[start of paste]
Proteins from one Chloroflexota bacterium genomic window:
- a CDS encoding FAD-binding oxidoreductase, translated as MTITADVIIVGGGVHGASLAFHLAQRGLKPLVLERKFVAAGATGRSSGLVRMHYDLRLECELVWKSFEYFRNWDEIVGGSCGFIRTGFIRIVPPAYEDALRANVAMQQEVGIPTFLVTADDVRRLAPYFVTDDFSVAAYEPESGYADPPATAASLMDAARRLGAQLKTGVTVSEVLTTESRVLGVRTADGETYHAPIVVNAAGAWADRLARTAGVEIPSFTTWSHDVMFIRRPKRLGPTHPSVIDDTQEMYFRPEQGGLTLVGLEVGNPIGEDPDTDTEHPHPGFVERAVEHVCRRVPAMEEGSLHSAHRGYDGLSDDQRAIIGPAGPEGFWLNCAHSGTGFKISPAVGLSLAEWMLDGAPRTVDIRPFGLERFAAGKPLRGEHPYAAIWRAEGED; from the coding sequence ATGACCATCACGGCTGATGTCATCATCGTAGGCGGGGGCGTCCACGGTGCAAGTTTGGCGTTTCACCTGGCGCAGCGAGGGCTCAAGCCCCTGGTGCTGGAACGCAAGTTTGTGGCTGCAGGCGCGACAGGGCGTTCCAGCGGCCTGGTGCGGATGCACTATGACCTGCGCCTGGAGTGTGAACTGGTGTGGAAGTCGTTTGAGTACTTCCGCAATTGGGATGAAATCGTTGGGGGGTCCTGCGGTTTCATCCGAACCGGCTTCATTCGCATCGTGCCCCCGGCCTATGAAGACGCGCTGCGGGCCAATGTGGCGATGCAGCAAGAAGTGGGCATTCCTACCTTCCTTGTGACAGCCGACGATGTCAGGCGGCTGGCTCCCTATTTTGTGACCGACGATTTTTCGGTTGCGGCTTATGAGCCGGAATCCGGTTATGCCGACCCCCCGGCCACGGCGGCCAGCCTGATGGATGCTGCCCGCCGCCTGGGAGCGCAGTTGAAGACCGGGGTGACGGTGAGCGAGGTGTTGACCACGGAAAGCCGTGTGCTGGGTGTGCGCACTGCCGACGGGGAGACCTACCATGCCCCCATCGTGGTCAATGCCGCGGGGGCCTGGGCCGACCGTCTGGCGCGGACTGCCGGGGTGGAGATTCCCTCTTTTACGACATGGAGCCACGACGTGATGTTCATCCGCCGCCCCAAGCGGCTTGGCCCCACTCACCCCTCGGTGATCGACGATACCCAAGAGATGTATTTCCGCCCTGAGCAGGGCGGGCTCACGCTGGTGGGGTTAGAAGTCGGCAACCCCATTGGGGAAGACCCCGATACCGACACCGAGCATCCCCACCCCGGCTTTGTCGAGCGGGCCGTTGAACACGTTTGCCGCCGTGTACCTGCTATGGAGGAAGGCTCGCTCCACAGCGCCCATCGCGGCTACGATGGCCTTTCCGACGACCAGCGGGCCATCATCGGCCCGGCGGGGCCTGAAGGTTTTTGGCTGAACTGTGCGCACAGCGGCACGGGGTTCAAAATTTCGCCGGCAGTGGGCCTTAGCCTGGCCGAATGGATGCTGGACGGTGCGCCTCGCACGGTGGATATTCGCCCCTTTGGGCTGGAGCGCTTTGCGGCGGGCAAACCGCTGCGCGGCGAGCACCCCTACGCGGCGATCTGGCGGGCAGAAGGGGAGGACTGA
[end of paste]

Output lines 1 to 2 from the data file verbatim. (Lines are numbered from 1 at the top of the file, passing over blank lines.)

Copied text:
Proteins from one Chloroflexota bacterium genomic window:
- a CDS encoding FAD-binding oxidoreductase, translated as MTITADVIIVGGGVHGASLAFHLAQRGLKPLVLERKFVAAGATGRSSGLVRMHYDLRLECELVWKSFEYFRNWDEIVGGSCGFIRTGFIRIVPPAYEDALRANVAMQQEVGIPTFLVTADDVRRLAPYFVTDDFSVAAYEPESGYADPPATAASLMDAARRLGAQLKTGVTVSEVLTTESRVLGVRTADGETYHAPIVVNAAGAWADRLARTAGVEIPSFTTWSHDVMFIRRPKRLGPTHPSVIDDTQEMYFRPEQGGLTLVGLEVGNPIGEDPDTDTEHPHPGFVERAVEHVCRRVPAMEEGSLHSAHRGYDGLSDDQRAIIGPAGPEGFWLNCAHSGTGFKISPAVGLSLAEWMLDGAPRTVDIRPFGLERFAAGKPLRGEHPYAAIWRAEGED; from the coding sequence ATGACCATCACGGCTGATGTCATCATCGTAGGCGGGGGCGTCCACGGTGCAAGTTTGGCGTTTCACCTGGCGCAGCGAGGGCTCAAGCCCCTGGTGCTGGAACGCAAGTTTGTGGCTGCAGGCGCGACAGGGCGTTCCAGCGGCCTGGTGCGGATGCACTATGACCTGCGCCTGGAGTGTGAACTGGTGTGGAAGTCGTTTGAGTACTTCCGCAATTGGGATGAAATCGTTGGGGGGTCCTGCGGTTTCATCCGAACCGGCTTCATTCGCATCGTGCCCCCGGCCTATGAAGACGCGCTGCGGGCCAATGTGGCGATGCAGCAAGAAGTGGGCATTCCTACCTTCCTTGTGACAGCCGACGATGTCAGGCGGCTGGCTCCCTATTTTGTGACCGACGATTTTTCGGTTGCGGCTTATGAGCCGGAATCCGGTTATGCCGACCCCCCGGCCACGGCGGCCAGCCTGATGGATGCTGCCCGCCGCCTGGGAGCGCAGTTGAAGACCGGGGTGACGGTGAGCGAGGTGTTGACCACGGAAAGCCGTGTGCTGGGTGTGCGCACTGCCGACGGGGAGACCTACCATGCCCCCATCGTGGTCAATGCCGCGGGGGCCTGGGCCGACCGTCTGGCGCGGACTGCCGGGGTGGAGATTCCCTCTTTTACGACATGGAGCCACGACGTGATGTTCATCCGCCGCCCCAAGCGGCTTGGCCCCACTCACCCCTCGGTGATCGACGATACCCAAGAGATGTATTTCCGCCCTGAGCAGGGCGGGCTCACGCTGGTGGGGTTAGAAGTCGGCAACCCCATTGGGGAAGACCCCGATACCGACACCGAGCATCCCCACCCCGGCTTTGTCGAGCGGGCCGTTGAACACGTTTGCCGCCGTGTACCTGCTATGGAGGAAGGCTCGCTCCACAGCGCCCATCGCGGCTACGATGGCCTTTCCGACGACCAGCGGGCCATCATCGGCCCGGCGGGGCCTGAAGGTTTTTGGCTGAACTGTGCGCACAGCGGCACGGGGTTCAAAATTTCGCCGGCAGTGGGCCTTAGCCTGGCCGAATGGATGCTGGACGGTGCGCCTCGCACGGTGGATATTCGCCCCTTTGGGCTGGAGCGCTTTGCGGCGGGCAAACCGCTGCGCGGCGAGCACCCCTACGCGGCGATCTGGCGGGCAGAAGGGGAGGACTGA